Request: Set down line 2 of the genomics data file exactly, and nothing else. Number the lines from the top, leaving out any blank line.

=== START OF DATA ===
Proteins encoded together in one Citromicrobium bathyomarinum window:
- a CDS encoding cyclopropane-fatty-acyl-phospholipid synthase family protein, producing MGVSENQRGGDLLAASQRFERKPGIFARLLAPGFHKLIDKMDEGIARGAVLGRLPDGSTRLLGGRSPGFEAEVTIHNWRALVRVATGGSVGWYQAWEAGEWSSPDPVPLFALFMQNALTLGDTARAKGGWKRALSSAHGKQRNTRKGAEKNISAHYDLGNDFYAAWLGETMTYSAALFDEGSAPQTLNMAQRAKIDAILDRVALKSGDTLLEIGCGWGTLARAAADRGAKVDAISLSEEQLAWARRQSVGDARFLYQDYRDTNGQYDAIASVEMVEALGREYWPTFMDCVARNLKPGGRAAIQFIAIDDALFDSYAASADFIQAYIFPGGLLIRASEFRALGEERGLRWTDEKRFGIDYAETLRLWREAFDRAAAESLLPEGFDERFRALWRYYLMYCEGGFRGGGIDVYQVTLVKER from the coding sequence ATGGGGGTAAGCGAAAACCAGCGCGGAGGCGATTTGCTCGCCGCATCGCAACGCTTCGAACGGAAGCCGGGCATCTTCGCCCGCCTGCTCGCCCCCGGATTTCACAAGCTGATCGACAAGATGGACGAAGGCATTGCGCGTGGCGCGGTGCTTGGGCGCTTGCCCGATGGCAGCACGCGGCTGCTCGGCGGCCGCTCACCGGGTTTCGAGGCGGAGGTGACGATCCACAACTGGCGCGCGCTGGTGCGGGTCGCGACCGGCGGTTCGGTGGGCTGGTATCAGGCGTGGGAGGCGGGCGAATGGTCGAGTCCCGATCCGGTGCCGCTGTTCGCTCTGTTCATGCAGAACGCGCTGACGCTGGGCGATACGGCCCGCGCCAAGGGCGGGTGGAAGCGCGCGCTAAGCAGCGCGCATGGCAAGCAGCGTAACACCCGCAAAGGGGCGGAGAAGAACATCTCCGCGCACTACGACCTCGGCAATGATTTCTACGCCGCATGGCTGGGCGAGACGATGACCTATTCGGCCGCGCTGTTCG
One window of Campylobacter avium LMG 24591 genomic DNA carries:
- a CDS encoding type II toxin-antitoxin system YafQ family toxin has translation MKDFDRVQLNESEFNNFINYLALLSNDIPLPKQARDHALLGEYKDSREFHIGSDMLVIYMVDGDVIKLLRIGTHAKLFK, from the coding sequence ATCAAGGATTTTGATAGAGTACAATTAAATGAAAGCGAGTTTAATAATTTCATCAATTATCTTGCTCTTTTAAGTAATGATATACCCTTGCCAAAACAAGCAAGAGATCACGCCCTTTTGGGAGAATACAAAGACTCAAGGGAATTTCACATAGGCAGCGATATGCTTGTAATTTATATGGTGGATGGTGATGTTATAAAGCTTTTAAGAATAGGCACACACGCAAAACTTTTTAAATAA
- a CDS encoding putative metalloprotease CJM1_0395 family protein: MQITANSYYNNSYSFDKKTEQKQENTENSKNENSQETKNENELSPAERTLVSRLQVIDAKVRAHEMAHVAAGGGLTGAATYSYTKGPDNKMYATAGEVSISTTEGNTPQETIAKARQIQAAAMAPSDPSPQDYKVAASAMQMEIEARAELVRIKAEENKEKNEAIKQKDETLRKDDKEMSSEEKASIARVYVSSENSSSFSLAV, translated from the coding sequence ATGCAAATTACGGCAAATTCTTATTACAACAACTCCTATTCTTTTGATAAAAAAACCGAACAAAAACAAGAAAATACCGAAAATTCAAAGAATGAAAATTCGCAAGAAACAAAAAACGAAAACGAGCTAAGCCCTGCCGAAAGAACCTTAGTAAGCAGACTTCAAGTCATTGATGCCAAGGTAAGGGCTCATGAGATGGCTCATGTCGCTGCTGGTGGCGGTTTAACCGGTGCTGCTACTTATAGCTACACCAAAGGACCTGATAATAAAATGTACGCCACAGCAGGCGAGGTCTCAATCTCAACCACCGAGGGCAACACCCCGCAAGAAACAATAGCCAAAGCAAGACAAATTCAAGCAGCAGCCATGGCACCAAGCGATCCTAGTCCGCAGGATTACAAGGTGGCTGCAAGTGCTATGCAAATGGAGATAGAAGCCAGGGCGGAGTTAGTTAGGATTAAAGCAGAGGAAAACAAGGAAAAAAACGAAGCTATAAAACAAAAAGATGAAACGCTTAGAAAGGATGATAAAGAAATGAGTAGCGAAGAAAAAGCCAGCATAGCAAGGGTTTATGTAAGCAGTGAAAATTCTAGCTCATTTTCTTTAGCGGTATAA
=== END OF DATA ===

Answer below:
- a CDS encoding cyclopropane-fatty-acyl-phospholipid synthase family protein, producing MGVSENQRGGDLLAASQRFERKPGIFARLLAPGFHKLIDKMDEGIARGAVLGRLPDGSTRLLGGRSPGFEAEVTIHNWRALVRVATGGSVGWYQAWEAGEWSSPDPVPLFALFMQNALTLGDTARAKGGWKRALSSAHGKQRNTRKGAEKNISAHYDLGNDFYAAWLGETMTYSAALFDEGSAPQTLNMAQRAKIDAILDRVALKSGDTLLEIGCGWGTLARAAADRGAKVDAISLSEEQLAWARRQSVGDARFLYQDYRDTNGQYDAIASVEMVEALGREYWPTFMDCVARNLKPGGRAAIQFIAIDDALFDSYAASADFIQAYIFPGGLLIRASEFRALGEERGLRWTDEKRFGIDYAETLRLWREAFDRAAAESLLPEGFDERFRALWRYYLMYCEGGFRGGGIDVYQVTLVKER from the coding sequence ATGGGGGTAAGCGAAAACCAGCGCGGAGGCGATTTGCTCGCCGCATCGCAACGCTTCGAACGGAAGCCGGGCATCTTCGCCCGCCTGCTCGCCCCCGGATTTCACAAGCTGATCGACAAGATGGACGAAGGCATTGCGCGTGGCGCGGTGCTTGGGCGCTTGCCCGATGGCAGCACGCGGCTGCTCGGCGGCCGCTCACCGGGTTTCGAGGCGGAGGTGACGATCCACAACTGGCGCGCGCTGGTGCGGGTCGCGACCGGCGGTTCGGTGGGCTGGTATCAGGCGTGGGAGGCGGGCGAATGGTCGAGTCCCGATCCGGTGCCGCTGTTCGCTCTGTTCATGCAGAACGCGCTGACGCTGGGCGATACGGCCCGCGCCAAGGGCGGGTGGAAGCGCGCGCTAAGCAGCGCGCATGGCAAGCAGCGTAACACCCGCAAAGGGGCGGAGAAGAACATCTCCGCGCACTACGACCTCGGCAATGATTTCTACGCCGCATGGCTGGGCGAGACGATGACCTATTCGGCCGCGCTGTTCG